“Players will have the opportunity to analyze their game under the cameras,” WCPC’s Kirk Fallah said. “This new technology can allow for us to have bigger low-buy-in events and give more players a chance to showcase their skills to a new audience.”
The next WCPC event is planned for April 11 with a live $2-$5-$10 cash game. Not too long after that will be the yearly $3K televised SNG, which will feature a lot of familiar faces and several new ones on the nationwide broadcast. For more information on how you can play, call 708-935-2861 or email kirk@windycitypokerchampionshi p.com.
AMERISTAR EAST CHICAGO: The inaugural Ameristar Challenge with a $50K guarantee has a $300 buy-in opening tournament, with four Day 1s. The $1K heads-up main event starts at noon on March 1 and will have a 32-player max. Two $150 tournaments, a seniors tourney and a pot-limit Omaha event round out the series.
HORSESHOE CASINO: The Council Bluffs property hosts a Run Good series March 4-8. The $675 main event will have a $100K guarantee. There also will be smaller events, including a $200 PLO rebuy on March 5.
MESKWAKI CASINO: The Mid-States Poker Tour returns to Tama on March 21-29 with a $300K guarantee.
FIREKEEPERS CASINO: The poker room hosts a $240 event on the second and fourth Sunday of each month at 12:15 p.m.
MOTOR CITY CASINO: Look for a $240 event on the first Sunday of each month at 4 p.m.
SOARING EAGLE: There’s a $275 event on March 28 at 1 p.m.
CANTERBURY PARK: Brady Roth of Eagan, Minn., took home $45,798 when he won the inaugural iNinja Poker $100K guarantee on Jan. 1-4. The $675 event drew 316 entries and generated a $183,912 prize pool. … Rajaee “Robbie” Wazwaz, riding a hot streak, won the Great Minnesota Freeze Out held at Canterbury Park Jan. 16-18. Wazwaz took home $41,109 of the $158,110 prize pool. The 163-player field included second-place finisher Deryl Young, who earned his first Hendon Mob cash ($22,135). Young took out several of the big names over the course of the event. Wazwaz also cashed in the iNinja event making this an impressive third cash in January putting him on pace to surpass his nine Hendon Mob cashes in 2014.
These cashes also move him up to 23rd in the Minnesota all-time money list with career earnings of $413,436.
iNinja Poker is a new league that gives seats to WSOP events and plans on hosting additional open events later this year.
RUNNING ACES: Wazwaz started his hot streak by winning the top prize of $36,297 in the Big Stack Avalanche tournament Jan. 9-11 as 297 players put up $500 to generate a $129,640 prize pool. Wazwaz improved on a second-place finish in 2014 and fifth place in 2013 for the same event. Mark your calendars for the Check Poker Shove Tour event April 1-5 (See ad in our March issue.)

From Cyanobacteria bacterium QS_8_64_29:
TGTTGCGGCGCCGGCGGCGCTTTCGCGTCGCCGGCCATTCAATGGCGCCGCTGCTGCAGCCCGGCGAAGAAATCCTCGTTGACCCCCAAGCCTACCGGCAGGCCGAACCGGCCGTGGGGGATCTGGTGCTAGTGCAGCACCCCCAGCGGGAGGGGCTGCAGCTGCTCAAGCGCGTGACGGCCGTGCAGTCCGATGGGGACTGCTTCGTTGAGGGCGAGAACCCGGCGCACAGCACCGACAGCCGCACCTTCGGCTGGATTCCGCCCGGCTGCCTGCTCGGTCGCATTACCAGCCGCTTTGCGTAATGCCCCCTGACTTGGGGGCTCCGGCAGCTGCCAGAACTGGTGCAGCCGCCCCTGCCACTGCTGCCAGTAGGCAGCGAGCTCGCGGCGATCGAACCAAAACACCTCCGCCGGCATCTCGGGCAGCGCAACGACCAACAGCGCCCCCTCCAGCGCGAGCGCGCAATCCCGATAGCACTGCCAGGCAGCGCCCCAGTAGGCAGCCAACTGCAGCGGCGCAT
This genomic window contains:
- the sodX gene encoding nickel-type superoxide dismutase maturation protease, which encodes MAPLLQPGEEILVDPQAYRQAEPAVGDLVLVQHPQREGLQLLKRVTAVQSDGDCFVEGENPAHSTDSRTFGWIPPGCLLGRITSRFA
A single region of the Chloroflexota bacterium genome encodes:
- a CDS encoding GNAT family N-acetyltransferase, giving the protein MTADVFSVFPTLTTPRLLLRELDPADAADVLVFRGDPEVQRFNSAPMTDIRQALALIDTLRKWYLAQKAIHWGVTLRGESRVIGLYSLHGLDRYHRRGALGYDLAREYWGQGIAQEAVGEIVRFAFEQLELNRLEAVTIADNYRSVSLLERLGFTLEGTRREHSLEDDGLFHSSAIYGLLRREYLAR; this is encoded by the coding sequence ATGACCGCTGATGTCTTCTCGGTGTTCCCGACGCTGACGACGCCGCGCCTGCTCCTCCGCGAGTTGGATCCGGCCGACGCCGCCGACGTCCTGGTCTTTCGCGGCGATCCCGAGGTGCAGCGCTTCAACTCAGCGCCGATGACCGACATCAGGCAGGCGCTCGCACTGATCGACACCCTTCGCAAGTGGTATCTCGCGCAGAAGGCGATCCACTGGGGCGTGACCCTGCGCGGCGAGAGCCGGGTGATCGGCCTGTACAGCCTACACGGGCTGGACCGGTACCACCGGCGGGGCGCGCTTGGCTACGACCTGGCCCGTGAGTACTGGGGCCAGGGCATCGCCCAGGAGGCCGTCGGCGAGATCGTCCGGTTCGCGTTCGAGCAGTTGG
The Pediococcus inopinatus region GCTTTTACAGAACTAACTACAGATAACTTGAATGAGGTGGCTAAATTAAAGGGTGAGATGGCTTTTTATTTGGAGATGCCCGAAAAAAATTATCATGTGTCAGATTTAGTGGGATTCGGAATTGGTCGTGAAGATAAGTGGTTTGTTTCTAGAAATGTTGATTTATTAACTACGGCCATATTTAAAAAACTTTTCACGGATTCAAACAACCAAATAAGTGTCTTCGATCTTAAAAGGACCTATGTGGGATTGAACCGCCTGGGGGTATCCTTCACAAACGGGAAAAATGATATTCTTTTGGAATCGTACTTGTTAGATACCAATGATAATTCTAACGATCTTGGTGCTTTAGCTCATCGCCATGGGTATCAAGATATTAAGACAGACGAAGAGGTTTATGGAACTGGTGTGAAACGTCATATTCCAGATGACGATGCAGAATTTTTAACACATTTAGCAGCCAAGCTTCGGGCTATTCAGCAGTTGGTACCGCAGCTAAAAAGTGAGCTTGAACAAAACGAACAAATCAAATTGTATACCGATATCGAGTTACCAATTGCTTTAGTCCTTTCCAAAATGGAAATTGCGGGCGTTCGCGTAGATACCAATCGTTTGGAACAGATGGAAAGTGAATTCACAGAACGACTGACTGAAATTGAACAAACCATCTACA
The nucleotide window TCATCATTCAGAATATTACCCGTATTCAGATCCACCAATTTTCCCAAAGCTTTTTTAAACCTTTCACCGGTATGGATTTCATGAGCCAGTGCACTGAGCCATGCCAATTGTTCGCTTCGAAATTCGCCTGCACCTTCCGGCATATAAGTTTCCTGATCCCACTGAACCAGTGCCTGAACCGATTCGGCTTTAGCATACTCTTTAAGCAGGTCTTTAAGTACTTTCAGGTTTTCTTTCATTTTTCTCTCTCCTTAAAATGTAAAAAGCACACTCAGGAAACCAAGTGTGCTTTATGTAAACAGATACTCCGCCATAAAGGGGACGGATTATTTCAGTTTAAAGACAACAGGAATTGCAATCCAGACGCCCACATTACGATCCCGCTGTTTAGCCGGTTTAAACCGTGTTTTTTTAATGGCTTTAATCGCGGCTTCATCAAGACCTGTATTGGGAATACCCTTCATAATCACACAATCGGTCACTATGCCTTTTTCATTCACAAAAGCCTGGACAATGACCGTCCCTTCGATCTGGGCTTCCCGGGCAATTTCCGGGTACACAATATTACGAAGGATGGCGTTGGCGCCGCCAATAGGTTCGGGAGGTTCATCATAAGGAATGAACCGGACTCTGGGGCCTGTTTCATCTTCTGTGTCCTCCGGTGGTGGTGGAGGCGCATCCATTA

The Mid-States Poker Tour’s regular winter stop at Ho-Chunk Gaming Wisconsin Dells was labeled the Wisconsin State Poker Championship. The event, which ran Feb. 14-22, featured a $1,100 buy-in $200K guarantee main event. Look for results in a future issue.
In early September, the MSPT will visit Potawatomi Casino in Milwaukee before returning to Ho-Chunk Wisconsin Dells in November.
Meet Jeff Gemini
Jeff Gemini, the poker room manager at Potawatomi Hotel & Casino in Milwaukee, has been in the casino business for 21 years.
How did you find yourself working in the poker industry? As a longtime table-games employee at Potawatomi, an opening in the management position in the poker room presented itself. At the time, the table-games director wanted a fresh perspective in the room and I was offered the job on an interim basis. After about a year, I was offered the job permanently in 2012.
I’ve enjoyed taking on that challenge head on and I think we’ve developed that room into a premier poker room in the region.
What makes your poker room different/special? Our players enjoy coming to our room because of its comfort. Even with 20 tables, which is large for poker rooms in the Midwest, we have a lot of space. Nobody ever feels like they’re on top of each other. We also feature friendly, knowledgeable dealers with tons of experience.
What has been the most satisfying experience of your career in poker? The biggest satisfaction I’ve had is partnering with MSPT to hold a tournament in our event center last September. That event raised the stakes and made us visible to a whole audience. We’ve elevated our tournament play because of that event’s success. — Chad Holloway